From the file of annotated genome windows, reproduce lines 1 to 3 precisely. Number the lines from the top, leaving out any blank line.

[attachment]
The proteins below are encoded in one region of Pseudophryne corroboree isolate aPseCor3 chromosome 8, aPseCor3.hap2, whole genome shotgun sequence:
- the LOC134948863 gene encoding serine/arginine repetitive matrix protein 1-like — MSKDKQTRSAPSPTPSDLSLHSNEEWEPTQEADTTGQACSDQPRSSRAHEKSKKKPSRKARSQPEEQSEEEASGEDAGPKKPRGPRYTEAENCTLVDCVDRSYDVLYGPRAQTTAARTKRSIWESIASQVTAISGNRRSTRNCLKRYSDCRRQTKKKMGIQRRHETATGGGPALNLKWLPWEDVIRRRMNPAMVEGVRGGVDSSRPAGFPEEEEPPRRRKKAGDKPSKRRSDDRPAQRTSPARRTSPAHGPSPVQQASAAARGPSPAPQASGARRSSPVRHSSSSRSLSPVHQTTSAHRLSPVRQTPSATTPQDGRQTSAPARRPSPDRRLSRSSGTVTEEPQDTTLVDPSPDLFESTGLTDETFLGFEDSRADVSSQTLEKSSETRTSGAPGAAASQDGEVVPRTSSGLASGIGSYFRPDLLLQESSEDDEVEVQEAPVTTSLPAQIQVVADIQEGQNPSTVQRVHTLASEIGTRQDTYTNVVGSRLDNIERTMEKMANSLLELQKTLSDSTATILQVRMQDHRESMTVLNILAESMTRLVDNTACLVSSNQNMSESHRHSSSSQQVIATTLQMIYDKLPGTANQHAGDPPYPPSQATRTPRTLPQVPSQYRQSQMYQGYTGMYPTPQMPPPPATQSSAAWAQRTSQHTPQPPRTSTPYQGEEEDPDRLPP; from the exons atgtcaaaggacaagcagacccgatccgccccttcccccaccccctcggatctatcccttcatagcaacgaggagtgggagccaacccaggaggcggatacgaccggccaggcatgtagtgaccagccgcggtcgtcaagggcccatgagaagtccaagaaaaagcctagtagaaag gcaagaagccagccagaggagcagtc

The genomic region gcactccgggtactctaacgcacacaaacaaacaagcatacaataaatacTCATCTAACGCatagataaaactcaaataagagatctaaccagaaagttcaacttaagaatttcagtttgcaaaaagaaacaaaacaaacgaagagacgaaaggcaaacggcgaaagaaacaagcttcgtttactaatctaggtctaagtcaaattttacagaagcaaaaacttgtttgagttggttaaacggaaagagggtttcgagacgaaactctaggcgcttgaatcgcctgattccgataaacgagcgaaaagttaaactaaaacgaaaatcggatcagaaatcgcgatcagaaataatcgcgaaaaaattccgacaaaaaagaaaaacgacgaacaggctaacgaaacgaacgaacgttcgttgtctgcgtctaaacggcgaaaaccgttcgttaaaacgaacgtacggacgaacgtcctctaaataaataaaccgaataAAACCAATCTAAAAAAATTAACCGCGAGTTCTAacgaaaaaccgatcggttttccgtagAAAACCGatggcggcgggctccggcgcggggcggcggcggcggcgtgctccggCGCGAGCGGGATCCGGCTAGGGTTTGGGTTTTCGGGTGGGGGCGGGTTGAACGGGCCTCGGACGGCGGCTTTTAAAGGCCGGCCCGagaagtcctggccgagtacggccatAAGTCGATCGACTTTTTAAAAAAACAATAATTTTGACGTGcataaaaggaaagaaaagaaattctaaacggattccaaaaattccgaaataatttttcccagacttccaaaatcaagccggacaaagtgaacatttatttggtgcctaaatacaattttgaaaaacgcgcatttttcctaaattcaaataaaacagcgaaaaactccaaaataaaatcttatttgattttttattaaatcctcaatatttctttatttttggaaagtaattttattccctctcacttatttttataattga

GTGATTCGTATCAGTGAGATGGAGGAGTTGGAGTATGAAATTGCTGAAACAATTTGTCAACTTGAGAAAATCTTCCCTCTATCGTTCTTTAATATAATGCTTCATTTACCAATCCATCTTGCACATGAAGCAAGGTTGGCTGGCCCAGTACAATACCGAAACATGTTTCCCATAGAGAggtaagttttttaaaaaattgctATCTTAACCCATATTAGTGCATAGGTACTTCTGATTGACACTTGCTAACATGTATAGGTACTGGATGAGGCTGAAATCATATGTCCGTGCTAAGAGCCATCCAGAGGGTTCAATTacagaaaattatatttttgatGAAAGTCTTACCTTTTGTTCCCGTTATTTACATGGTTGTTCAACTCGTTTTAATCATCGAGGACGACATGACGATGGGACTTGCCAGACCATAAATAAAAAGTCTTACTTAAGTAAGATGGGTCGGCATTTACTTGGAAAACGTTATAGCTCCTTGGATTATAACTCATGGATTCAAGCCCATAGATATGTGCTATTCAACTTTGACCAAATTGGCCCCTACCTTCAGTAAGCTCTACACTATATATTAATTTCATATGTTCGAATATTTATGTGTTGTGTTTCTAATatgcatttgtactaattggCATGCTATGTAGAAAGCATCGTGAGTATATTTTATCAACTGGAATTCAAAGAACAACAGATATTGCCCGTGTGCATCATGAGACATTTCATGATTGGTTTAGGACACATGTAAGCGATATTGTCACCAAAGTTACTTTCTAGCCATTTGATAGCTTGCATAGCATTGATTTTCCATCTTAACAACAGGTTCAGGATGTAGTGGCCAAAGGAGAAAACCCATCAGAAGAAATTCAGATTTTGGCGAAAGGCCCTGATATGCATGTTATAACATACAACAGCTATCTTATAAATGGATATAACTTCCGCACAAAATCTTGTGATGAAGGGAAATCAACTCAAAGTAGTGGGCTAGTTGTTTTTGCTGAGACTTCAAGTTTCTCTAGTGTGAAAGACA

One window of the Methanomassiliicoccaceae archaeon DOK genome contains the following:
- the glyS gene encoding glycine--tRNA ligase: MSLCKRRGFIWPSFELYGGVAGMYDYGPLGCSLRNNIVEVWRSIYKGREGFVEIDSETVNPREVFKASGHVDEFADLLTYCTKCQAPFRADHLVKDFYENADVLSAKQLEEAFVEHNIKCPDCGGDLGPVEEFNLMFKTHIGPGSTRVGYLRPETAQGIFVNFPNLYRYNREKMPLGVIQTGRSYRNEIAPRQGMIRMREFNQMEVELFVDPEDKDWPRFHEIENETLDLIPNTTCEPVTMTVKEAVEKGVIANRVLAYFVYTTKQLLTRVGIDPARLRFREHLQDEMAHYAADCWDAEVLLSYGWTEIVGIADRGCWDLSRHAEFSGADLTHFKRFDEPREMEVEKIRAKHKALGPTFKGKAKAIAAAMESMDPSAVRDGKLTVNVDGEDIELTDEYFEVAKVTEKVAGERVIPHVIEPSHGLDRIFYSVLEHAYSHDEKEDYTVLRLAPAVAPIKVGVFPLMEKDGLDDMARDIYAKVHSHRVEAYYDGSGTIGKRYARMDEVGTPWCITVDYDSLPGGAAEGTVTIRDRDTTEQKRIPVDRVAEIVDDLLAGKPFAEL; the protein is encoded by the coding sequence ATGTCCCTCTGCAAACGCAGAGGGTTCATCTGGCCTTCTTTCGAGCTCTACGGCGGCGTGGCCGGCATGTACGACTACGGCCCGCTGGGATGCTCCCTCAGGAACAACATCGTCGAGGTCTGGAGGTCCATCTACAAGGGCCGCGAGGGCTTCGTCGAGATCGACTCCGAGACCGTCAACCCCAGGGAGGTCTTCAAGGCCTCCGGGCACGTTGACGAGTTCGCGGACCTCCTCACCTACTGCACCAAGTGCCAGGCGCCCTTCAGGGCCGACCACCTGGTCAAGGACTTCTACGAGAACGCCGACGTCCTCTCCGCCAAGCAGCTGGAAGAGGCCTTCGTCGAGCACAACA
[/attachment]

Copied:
The proteins below are encoded in one region of Pseudophryne corroboree isolate aPseCor3 chromosome 8, aPseCor3.hap2, whole genome shotgun sequence:
- the LOC134948863 gene encoding serine/arginine repetitive matrix protein 1-like — MSKDKQTRSAPSPTPSDLSLHSNEEWEPTQEADTTGQACSDQPRSSRAHEKSKKKPSRKARSQPEEQSEEEASGEDAGPKKPRGPRYTEAENCTLVDCVDRSYDVLYGPRAQTTAARTKRSIWESIASQVTAISGNRRSTRNCLKRYSDCRRQTKKKMGIQRRHETATGGGPALNLKWLPWEDVIRRRMNPAMVEGVRGGVDSSRPAGFPEEEEPPRRRKKAGDKPSKRRSDDRPAQRTSPARRTSPAHGPSPVQQASAAARGPSPAPQASGARRSSPVRHSSSSRSLSPVHQTTSAHRLSPVRQTPSATTPQDGRQTSAPARRPSPDRRLSRSSGTVTEEPQDTTLVDPSPDLFESTGLTDETFLGFEDSRADVSSQTLEKSSETRTSGAPGAAASQDGEVVPRTSSGLASGIGSYFRPDLLLQESSEDDEVEVQEAPVTTSLPAQIQVVADIQEGQNPSTVQRVHTLASEIGTRQDTYTNVVGSRLDNIERTMEKMANSLLELQKTLSDSTATILQVRMQDHRESMTVLNILAESMTRLVDNTACLVSSNQNMSESHRHSSSSQQVIATTLQMIYDKLPGTANQHAGDPPYPPSQATRTPRTLPQVPSQYRQSQMYQGYTGMYPTPQMPPPPATQSSAAWAQRTSQHTPQPPRTSTPYQGEEEDPDRLPP; from the exons atgtcaaaggacaagcagacccgatccgccccttcccccaccccctcggatctatcccttcatagcaacgaggagtgggagccaacccaggaggcggatacgaccggccaggcatgtagtgaccagccgcggtcgtcaagggcccatgagaagtccaagaaaaagcctagtagaaag gcaagaagccagccagaggagcagtc

The genomic region gcactccgggtactctaacgcacacaaacaaacaagcatacaataaatacTCATCTAACGCatagataaaactcaaataagagatctaaccagaaagttcaacttaagaatttcagtttgcaaaaagaaacaaaacaaacgaagagacgaaaggcaaacggcgaaagaaacaagcttcgtttactaatctaggtctaagtcaaattttacagaagcaaaaacttgtttgagttggttaaacggaaagagggtttcgagacgaaactctaggcgcttgaatcgcctgattccgataaacgagcgaaaagttaaactaaaacgaaaatcggatcagaaatcgcgatcagaaataatcgcgaaaaaattccgacaaaaaagaaaaacgacgaacaggctaacgaaacgaacgaacgttcgttgtctgcgtctaaacggcgaaaaccgttcgttaaaacgaacgtacggacgaacgtcctctaaataaataaaccgaataAAACCAATCTAAAAAAATTAACCGCGAGTTCTAacgaaaaaccgatcggttttccgtagAAAACCGatggcggcgggctccggcgcggggcggcggcggcggcgtgctccggCGCGAGCGGGATCCGGCTAGGGTTTGGGTTTTCGGGTGGGGGCGGGTTGAACGGGCCTCGGACGGCGGCTTTTAAAGGCCGGCCCGagaagtcctggccgagtacggccatAAGTCGATCGACTTTTTAAAAAAACAATAATTTTGACGTGcataaaaggaaagaaaagaaattctaaacggattccaaaaattccgaaataatttttcccagacttccaaaatcaagccggacaaagtgaacatttatttggtgcctaaatacaattttgaaaaacgcgcatttttcctaaattcaaataaaacagcgaaaaactccaaaataaaatcttatttgattttttattaaatcctcaatatttctttatttttggaaagtaattttattccctctcacttatttttataattga